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Chemical Eye on FOX Holes
by Preston MacDougall


January 29, 2008

We cannot directly see or touch individual atoms, nor watch how they behave, so people who teach chemistry rely heavily on models and analogies to get the job done. That's fine with me - my mother raised me on cabbage rolls and metaphors.

For instance, if I was harping incessantly about my desire for a Rat Patrol lunch box, all the while clutching my Speed Racer lunch box, she might have said calmly "An empty can makes a lot of noise." I would voluntarily go to my room and try to figure out what that meant. She got the job done.

When she told me that she needed a so-and-so like she needed a hole in her head, I got the message but not the meaning. I could visualize, and even experiment with the sounds made by a can with one stone in it, versus one filled with sand. But I was a sheltered child and I couldn't imagine having a hole in your head.

jpg modeling of an iron-based catalyst....

Computational modeling of an iron-based catalyst that converts nitrogen into ammonia.
Credit: P. J. MacDougall and C. E. Henze

Eventually, I did see The Godfather, but I only recently realized that there are two ways to interpret this "hole in the head" business. The latest revelation came when a co-host of The View, Sherri Shepherd, responded to a Whoopi question with "Is the world flat? I've never thought about it."

I saw the clip last September on YouTube, and if I had to guess which network carried The View, I would have incorrectly said FOX. That's because one week earlier, after President Bush gave his nationally televised address on the state of the war in Iraq, and all the other networks were introducing the Democratic response of Senator Mark Reed, Fox news commentator Shepard Smith ((who has the same kind of hole as Sherri's, but a different spelling of their shared name) ) told viewers "Right now, back to your local FOX programming." Doh!

The latest "FOX hole" has infuriated supporters of Ron Paul in particular, but should ring alarm bells across the political spectrum. Prior to the New Hampshire primary, FOX News hosted a televised debate among Republican candidates, but there was a hole on the stage that had been filled one day earlier during the ABC televised debate. Even though Ron Paul had double-digit results in the Iowa caucuses, and would end up with almost that result in New Hampshire, he was uninvited from participating in FOX's Granite State debate. Fred Thompson participated in the debate, but barely made a blip in the poll results.

This was such a blatant omission that the Republican Party in New Hampshire officially withdrew its support of the FOX debate. Aside from the "hole in the head" business, one can only speculate on the reasons for this decision. Perhaps they had an idea what he would say during the ABC debate, and wanted to shelter the FOX audience from hearing it.

In case you missed it, here's what he said: "We ought to treat others as we would want others to treat us, and we don't treat others so fairly... If they don't listen to us, we bomb them; if they listen to us, we give them money, and it's bankrupting this country because we don't live up to our principles."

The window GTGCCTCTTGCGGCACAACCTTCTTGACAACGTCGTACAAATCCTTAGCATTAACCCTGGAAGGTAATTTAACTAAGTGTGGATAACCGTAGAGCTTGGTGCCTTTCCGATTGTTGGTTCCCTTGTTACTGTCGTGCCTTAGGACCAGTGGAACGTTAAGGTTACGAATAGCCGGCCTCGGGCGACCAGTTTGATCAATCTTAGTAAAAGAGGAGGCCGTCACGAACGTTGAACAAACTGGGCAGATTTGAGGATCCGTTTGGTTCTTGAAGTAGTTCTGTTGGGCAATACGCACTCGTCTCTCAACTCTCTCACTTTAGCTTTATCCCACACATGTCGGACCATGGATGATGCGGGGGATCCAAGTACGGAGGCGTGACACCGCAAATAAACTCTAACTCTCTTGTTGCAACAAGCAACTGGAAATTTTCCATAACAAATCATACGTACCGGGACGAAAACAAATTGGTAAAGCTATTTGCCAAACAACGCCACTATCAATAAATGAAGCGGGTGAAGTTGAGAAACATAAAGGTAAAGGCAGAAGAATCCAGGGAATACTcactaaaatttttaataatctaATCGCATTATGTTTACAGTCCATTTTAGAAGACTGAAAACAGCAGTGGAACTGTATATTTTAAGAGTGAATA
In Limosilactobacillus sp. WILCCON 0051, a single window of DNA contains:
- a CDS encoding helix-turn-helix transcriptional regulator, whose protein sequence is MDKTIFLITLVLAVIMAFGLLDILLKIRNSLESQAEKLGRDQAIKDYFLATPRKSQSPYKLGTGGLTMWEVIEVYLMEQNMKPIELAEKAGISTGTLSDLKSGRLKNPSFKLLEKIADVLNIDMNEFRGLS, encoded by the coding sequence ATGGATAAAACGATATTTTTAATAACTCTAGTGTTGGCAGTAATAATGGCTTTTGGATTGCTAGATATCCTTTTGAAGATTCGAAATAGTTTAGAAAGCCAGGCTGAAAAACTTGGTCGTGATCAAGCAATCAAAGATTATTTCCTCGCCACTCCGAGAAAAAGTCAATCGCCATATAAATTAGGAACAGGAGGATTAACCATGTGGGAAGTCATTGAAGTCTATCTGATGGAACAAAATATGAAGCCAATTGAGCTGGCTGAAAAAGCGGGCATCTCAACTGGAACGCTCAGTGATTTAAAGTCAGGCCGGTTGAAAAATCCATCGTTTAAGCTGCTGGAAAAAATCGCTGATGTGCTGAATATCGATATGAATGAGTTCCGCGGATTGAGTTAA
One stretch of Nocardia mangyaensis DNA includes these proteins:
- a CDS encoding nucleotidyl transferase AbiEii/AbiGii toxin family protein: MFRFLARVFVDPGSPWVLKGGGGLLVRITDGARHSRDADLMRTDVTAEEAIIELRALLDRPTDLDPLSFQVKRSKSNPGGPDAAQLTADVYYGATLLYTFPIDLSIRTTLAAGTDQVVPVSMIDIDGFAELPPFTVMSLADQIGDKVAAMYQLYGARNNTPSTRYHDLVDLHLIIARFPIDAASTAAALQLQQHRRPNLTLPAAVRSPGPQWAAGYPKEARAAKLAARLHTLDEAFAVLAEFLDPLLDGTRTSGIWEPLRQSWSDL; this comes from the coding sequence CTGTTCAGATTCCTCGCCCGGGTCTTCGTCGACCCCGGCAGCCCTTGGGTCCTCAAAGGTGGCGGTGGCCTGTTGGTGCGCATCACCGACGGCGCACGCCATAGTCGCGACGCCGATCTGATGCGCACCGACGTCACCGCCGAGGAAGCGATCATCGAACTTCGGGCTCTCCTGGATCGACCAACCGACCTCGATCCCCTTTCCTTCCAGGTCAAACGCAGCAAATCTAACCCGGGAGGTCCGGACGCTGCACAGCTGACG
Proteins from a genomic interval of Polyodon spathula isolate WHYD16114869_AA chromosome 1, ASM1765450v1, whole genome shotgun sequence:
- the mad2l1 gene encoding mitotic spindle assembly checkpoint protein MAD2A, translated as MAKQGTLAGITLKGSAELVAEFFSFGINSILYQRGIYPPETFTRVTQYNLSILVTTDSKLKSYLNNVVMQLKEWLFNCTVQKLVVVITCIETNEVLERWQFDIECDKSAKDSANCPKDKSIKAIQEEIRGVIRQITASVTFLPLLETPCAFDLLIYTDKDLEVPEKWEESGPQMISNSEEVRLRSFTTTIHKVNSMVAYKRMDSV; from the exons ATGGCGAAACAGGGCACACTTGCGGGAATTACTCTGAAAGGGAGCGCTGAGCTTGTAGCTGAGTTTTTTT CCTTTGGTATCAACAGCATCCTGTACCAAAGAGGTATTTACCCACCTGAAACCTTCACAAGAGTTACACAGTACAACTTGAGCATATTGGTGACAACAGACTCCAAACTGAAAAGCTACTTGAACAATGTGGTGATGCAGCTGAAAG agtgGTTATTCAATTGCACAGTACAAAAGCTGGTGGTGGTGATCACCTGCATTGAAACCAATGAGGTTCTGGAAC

There was a different kind of "fox hole" in the background to the 2007 Nobel Prize in Chemistry. The recipient, Gerhard Ertl, who has done exquisite experiments on the chemical processes that occur on surfaces, did his work at the Fritz-Haber-Institut in Berlin.

The chemist who was the namesake of this institute has an asterisk beside his own Nobel Prize, which was awarded in 1918 for his role in the discovery of a high-yield, iron-catalyzed method to "fix" the nitrogen in the air, forming ammonia, which then can easily be converted to compounds of great industrial, military and agricultural importance.

Ammonia isn't the reason for the asterisk, however. Chlorine is. Although outlawed by the "Hague Agreement About the Regulation of Land War", Fritz Haber felt that use of poison gas would rapidly bring about an end to the trench warfare that characterized the First World War, and in Germany's favor. He directed his War Ministry laboratory in the synthesis of weaponry based on chlorine and other poisonous gases, which were first used against Canadian soldiers in the trenches and fox holes during the Second Battle of Ypres in 1915.

The Allies won the battle, and the war, and Haber returned to civilian research, rebuilding his reputation and catalyzing a resurgence of German chemical science.

This brings me to a mixed metaphor. The Wall Street Journal has long been a formidable force on the frontlines of economic and political journalism. I enjoy reading it because of the excellent writing and the lack of noise. One can only hope that there are no shades of Ypres in the recent decision of the Bancroft family to sell controlling interest of Dow Jones to FOX Network patriarch Rupert Murdoch.

Chlorine and the First Amendment do not mix.



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Chemical Eye On... Columns by Preston MacDougall

Preston MacDougall is a chemistry professor at Middle Tennessee State University. His "Chemical Eye" commentaries are featured in the Arts and Public Affairs portion of the Nashville/Murfreesboro NPR station WMOT (

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